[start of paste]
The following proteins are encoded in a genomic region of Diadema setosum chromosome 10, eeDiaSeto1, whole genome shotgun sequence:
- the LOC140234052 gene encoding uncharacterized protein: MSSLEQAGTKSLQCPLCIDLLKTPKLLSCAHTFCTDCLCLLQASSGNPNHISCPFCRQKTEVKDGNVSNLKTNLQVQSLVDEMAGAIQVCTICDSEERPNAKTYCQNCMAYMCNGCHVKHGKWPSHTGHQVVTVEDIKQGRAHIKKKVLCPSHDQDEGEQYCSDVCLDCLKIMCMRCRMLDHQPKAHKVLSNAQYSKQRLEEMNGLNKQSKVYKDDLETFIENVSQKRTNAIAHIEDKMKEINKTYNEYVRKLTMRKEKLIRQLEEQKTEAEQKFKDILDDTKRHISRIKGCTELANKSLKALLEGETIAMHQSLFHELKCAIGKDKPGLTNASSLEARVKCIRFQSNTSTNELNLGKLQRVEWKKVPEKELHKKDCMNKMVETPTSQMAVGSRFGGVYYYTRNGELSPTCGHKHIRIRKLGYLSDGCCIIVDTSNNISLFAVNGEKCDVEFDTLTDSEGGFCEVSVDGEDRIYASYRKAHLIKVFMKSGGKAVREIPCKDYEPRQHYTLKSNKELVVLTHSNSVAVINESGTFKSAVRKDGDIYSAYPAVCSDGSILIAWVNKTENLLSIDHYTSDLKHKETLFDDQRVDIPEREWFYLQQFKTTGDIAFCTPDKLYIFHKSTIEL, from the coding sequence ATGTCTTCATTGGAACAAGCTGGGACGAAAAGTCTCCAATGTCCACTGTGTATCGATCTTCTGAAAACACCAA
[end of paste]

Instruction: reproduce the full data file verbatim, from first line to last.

The following proteins are encoded in a genomic region of Diadema setosum chromosome 10, eeDiaSeto1, whole genome shotgun sequence:
- the LOC140234052 gene encoding uncharacterized protein: MSSLEQAGTKSLQCPLCIDLLKTPKLLSCAHTFCTDCLCLLQASSGNPNHISCPFCRQKTEVKDGNVSNLKTNLQVQSLVDEMAGAIQVCTICDSEERPNAKTYCQNCMAYMCNGCHVKHGKWPSHTGHQVVTVEDIKQGRAHIKKKVLCPSHDQDEGEQYCSDVCLDCLKIMCMRCRMLDHQPKAHKVLSNAQYSKQRLEEMNGLNKQSKVYKDDLETFIENVSQKRTNAIAHIEDKMKEINKTYNEYVRKLTMRKEKLIRQLEEQKTEAEQKFKDILDDTKRHISRIKGCTELANKSLKALLEGETIAMHQSLFHELKCAIGKDKPGLTNASSLEARVKCIRFQSNTSTNELNLGKLQRVEWKKVPEKELHKKDCMNKMVETPTSQMAVGSRFGGVYYYTRNGELSPTCGHKHIRIRKLGYLSDGCCIIVDTSNNISLFAVNGEKCDVEFDTLTDSEGGFCEVSVDGEDRIYASYRKAHLIKVFMKSGGKAVREIPCKDYEPRQHYTLKSNKELVVLTHSNSVAVINESGTFKSAVRKDGDIYSAYPAVCSDGSILIAWVNKTENLLSIDHYTSDLKHKETLFDDQRVDIPEREWFYLQQFKTTGDIAFCTPDKLYIFHKSTIEL, from the coding sequence ATGTCTTCATTGGAACAAGCTGGGACGAAAAGTCTCCAATGTCCACTGTGTATCGATCTTCTGAAAACACCAA